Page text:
This term is used when a pupil’s ongoing behavioural difficulties appear to have their root cause in emotional or possibly social problems. It is important to remember that some children and young people have such deep-rooted emotional difficulties that these may manifest themselves in unusual quietness, rather than disruptive behaviour.
Some emotional and behavioural problems may be temporary and can be dealt with using standard pastoral strategies. But others are so complex that outside professionals need to be involved to help the pupil cope with daily living and learning.
A variety of praise and reward strategies is often useful and it is important to raise self-esteem at every opportunity. It may also be helpful to consider making a home visit or arrange to see the parents/carers in school and involve them in agreeing a home-school programme of action.
It is advisable to consider the wellbeing of all the other pupils in the class, as well as any adults who work with a child with emotional and behavioural difficulties.
Children with social and emotional difficulties may:
- find it difficult to form friendships
- often appear preoccupied and therefore find it difficult to get involved in activities
- have difficulty keeping on task
- have difficulty taking part in group activities and discussion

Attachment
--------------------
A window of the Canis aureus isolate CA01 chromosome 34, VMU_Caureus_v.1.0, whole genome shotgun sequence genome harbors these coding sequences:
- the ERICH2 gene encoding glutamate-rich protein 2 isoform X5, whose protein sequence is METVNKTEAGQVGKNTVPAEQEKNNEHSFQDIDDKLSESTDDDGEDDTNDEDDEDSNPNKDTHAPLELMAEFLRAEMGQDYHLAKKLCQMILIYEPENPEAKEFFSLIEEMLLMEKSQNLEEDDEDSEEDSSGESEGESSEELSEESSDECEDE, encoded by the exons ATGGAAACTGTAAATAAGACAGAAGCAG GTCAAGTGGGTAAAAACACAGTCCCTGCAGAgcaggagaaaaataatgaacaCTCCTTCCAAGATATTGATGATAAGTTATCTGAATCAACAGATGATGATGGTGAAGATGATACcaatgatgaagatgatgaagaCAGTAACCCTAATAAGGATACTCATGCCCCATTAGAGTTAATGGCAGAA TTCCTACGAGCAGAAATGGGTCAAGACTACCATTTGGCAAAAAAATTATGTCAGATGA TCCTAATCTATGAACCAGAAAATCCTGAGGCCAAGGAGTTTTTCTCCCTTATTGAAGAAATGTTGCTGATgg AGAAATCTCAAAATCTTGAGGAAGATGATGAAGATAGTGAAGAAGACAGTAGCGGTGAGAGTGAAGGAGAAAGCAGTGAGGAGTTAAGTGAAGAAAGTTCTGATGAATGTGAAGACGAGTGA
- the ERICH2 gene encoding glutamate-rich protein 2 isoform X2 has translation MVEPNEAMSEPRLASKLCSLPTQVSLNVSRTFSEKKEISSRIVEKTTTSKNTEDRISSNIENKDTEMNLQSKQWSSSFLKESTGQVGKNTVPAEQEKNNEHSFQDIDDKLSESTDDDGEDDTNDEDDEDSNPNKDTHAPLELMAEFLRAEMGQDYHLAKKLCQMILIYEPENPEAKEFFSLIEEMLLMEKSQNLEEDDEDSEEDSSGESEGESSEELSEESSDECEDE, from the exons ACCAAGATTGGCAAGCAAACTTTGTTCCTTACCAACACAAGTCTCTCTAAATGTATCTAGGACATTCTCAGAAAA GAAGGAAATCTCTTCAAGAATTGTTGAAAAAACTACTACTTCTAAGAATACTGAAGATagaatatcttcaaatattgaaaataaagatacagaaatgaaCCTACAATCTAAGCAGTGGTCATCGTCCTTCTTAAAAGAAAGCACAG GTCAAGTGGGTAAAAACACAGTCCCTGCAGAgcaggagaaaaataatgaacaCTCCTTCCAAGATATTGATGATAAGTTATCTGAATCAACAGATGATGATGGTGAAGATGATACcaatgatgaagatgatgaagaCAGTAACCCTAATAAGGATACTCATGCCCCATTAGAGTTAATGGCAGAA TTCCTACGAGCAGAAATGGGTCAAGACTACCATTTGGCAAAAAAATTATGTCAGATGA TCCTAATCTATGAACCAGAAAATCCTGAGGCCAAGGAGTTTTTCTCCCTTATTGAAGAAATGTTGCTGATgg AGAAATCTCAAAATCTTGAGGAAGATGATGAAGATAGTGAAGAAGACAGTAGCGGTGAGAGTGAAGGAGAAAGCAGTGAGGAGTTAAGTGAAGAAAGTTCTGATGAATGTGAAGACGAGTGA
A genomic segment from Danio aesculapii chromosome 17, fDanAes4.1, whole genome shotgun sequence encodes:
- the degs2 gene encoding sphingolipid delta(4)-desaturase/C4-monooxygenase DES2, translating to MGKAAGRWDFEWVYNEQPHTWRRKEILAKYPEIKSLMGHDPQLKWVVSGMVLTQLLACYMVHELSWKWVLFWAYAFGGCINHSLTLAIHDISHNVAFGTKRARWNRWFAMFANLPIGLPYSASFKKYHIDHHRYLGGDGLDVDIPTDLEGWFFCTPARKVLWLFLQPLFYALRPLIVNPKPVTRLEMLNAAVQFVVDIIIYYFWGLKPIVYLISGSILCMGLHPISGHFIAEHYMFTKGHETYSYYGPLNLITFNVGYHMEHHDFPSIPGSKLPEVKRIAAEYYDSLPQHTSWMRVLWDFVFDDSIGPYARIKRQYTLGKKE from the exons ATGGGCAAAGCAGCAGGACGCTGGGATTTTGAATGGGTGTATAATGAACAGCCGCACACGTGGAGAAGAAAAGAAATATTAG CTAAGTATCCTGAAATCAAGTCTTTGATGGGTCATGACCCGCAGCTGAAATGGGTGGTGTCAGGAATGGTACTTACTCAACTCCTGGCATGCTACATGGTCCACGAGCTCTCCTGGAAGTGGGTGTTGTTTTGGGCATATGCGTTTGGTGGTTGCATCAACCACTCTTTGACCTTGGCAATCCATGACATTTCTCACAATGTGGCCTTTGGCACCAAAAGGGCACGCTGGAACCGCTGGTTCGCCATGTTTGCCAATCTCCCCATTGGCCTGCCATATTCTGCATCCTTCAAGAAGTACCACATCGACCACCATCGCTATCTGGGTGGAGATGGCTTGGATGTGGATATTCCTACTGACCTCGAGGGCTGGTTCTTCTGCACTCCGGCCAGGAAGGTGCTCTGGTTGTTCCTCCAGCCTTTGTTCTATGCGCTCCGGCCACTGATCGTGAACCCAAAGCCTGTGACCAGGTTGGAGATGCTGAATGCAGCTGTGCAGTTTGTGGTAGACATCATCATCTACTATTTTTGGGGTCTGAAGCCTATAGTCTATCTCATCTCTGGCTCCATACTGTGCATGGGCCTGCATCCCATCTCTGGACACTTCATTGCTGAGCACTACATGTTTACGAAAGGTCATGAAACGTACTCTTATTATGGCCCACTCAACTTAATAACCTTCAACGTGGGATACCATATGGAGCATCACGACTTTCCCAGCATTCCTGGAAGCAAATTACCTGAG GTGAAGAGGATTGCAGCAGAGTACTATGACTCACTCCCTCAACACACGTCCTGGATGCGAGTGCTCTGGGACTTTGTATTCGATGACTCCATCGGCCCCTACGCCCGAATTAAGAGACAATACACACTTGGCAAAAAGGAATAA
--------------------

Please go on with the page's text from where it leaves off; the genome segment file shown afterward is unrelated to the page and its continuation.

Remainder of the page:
- often become tearful or throw tantrums for no apparent reason
- have psychosomatic illnesses
- have low self-esteem and often become victims of bullies
- become bullies themselves
- be aggressive and disruptive
- find it difficult to conform to classroom rules and routines
- be excessively attention-seeking through either negative behaviour or clinginess
- sometimes have school phobia
- underachieve in many areas of the school curriculum.
You may need to:
- ensure a consistent approach to the child’s behavioural difficulties by all members of staff by developing positive behaviour management strategies
- encourage the provision of a positive classroom environment
- have group and class discussions (circle time) to focus on problems and give all children opportunities to air their views in a controlled environment
- set up small social skills groups for pupils who have difficulties in particular areas, such as anger management or relating to other children
- develop social interaction through games and paired problem-solving activities
- give short, clearly defined tasks
- encourage the development of ICT skills to increase motivation
- provide activities that encourage the building of self-esteem
- give pupils opportunities to express their feelings through the use of puppets or role-play in pairs or small groups
- develop positive links between older and younger pupils
- arrange for support input from the educational psychologist or the behavioural support team (such as implementing the circle of friends approach to promote inclusion)
- arrange for counselling or family support provision usually through either the Educational Welfare Service, the Family Centre or the Child and Adolescent Mental Health Services (CAMHS).
Support Agencies and Links
Social, Emotional and Behavioural Difficulties Association: www.sebda.org
Young Minds: www.youngminds.org.uk